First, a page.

George Washington's Christmas Eggnog

The Homemade Eggnog Recipe from Mount Vernon (and the Story Behind It)

December 16, 2020
George Washington

Enjoy this homemade old-school eggnog recipe from Mount Vernon, George Washington’s estate. There’s also an amusing story to tell about this popular recipe, which might offer up a nice little tidbit of cocktail conversation to go with your festive concoction. 

Eggnog was certainly popular during colonial times. Brought over from Britain (and going back to medieval times), eggnog was a special-occasion drink due to its ingredients (milk, eggs, alcohol), which were quite expensive at the time. According to kitchen records, George Washington served an eggnog-like drink to visitors at Mount Vernon loaded with alcohol. 

“George Washington’s Eggnog Recipe” (below) became widely circulated with the claim that it was penned by the first president in his own hand. Here’s the recipe (with added ingredient amounts, since cooks didn’t tend to specify amounts nor servings back in the day, adjusting to the size of the party):

“One quart cream, one quart milk, one dozen tablespoons sugar, one pint brandy, ½ pint rye whiskey, ½ pint Jamaica rum, ¼ pint sherry – mix liquor first, then separate yolks and whites of 12 eggs, add sugar to beaten yolks, mix well.

Add milk and cream, slowly beating. Beat whites of eggs until stiff and fold slowly into mixture. Let set in cool place for several days. Taste frequently.”

So is this Washington’s recipe in his own hand? Although widely circulated as being true, it’s doubtful. We contacted the librarians at Mount Vernon who said that no eggnog recipe has been definitively linked to Washington. It did not come from George or Martha Washington’s papers, Martha Washington’s cookbook (which she inherited from her first marriage), nor was it provided in her personal copy of the Art of Cookery by Hannah Glasse, which was the most popular English cookbook in America at the time.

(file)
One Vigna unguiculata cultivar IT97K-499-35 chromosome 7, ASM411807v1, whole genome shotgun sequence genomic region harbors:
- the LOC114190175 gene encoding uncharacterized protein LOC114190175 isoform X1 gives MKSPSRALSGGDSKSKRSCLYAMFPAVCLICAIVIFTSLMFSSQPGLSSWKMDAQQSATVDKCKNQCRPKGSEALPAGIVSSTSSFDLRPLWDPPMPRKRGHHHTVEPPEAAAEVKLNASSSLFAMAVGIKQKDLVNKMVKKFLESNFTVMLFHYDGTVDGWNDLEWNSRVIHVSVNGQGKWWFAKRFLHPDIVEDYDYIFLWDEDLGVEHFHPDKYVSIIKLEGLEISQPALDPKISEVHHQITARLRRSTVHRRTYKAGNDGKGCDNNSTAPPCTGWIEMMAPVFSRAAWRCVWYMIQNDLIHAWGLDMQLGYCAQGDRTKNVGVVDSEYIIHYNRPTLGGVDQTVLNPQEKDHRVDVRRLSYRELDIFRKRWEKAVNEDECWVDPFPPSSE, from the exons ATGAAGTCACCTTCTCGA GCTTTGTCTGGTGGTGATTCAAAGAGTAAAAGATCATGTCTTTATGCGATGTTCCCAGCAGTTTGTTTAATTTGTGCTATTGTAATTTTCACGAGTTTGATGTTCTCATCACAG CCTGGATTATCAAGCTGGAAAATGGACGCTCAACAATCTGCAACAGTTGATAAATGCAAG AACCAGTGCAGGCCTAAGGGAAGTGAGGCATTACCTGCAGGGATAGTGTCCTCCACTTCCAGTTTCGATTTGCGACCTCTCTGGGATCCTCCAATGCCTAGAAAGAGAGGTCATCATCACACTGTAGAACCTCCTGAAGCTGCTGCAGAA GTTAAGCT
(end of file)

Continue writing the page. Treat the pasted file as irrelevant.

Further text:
However, the eggnog recipe above is a true vintage recipe; it just comes from the 19th century. George Washington (1732–99) lived in the 18th century.

Mount Vernon Eggnog Recipe 

We do have another homemade eggnog recipe kindly shared by Mount Vernon, as eggnog was indeed a popular drink in the latter half of the 18th century. 

We’ve slightly adapted this recipe to make the ingredient amounts clear. We recommend preparing the mixture a day in advance so it’s well chilled. It’s well worth it! The grocery store stuff isn’t even the same animal.


  • 12 eggs (pasteurized if possible), room temperature
  • ½ cup sugar
  • One-fifth bourbon (750ml bottle)*
  • ½ teaspoon salt
  • 1 quart whipping cream
  • Optional: 1 cup milk
  • 1 to 2 teaspoons nutmeg, freshly grated (not ground)

*Note: You can adjust the amount of alcohol in this recipe or omit it altogether. Or, use a different alchohol on hand; common choices include brandy, rum, bourbon, or whisky. One eggnog recipe we enjoy (from the 1950s) uses “1 cup bourbon and 1 cup Cognac” in place of the one-fifth bourbon.


  1. Separate the egg whites and egg yolks very carefully, making sure there is absolutely no yolk in the whites. Cover the egg whites and store in the refrigerator.
  2. Whisk egg yolks and sugar in a large bowl. (Or, use an electric or stand mixture with a whisk attachment.) Whip until thick and smooth; it should be lemon yellow in color, 5 to 7 minutes.
  3. Slowly add the alcohol desired to large bowl while beating at slow speed. Scrape down side of bowl. Chill mixture for several hours or overnight.
  4. In separate bowl, beat the egg whites and salt until almost stiff. 
  5. Whip the cream until stiff. 
  6. Fold the whipped cream into the yolk mixture, then fold in the beaten egg whites. Chill 1 hour.
  7. When ready to serve, sprinkle the top with freshly grated nutmeg. Serve in punch cups with a spoon.
  8. If desired, add 1 cup of milk to the yolk mixture for a thinner eggnog.


More Recipes

  • It turns out George Washington WAS known to make a cherry bounce, a brandy-based drink also popular in the eighteenth century. We can say, in full confidence, that this festive alcoholic drink recipe is straight from the Washingtons; it was a hand-written recipe card in Martha Washington’s notebook. Discover George Washington’s Cherry Bounce
  • Prefer a non-alcoholic eggnog? Here’s a recipe for Non-Alcoholic Eggnog
  • Need a Christmas cake to wash that down? Here’s Martha Washington’s “Great Cake” recipe baked for celebrating what she called “a true Virginia Christmas” at Mount Vernon.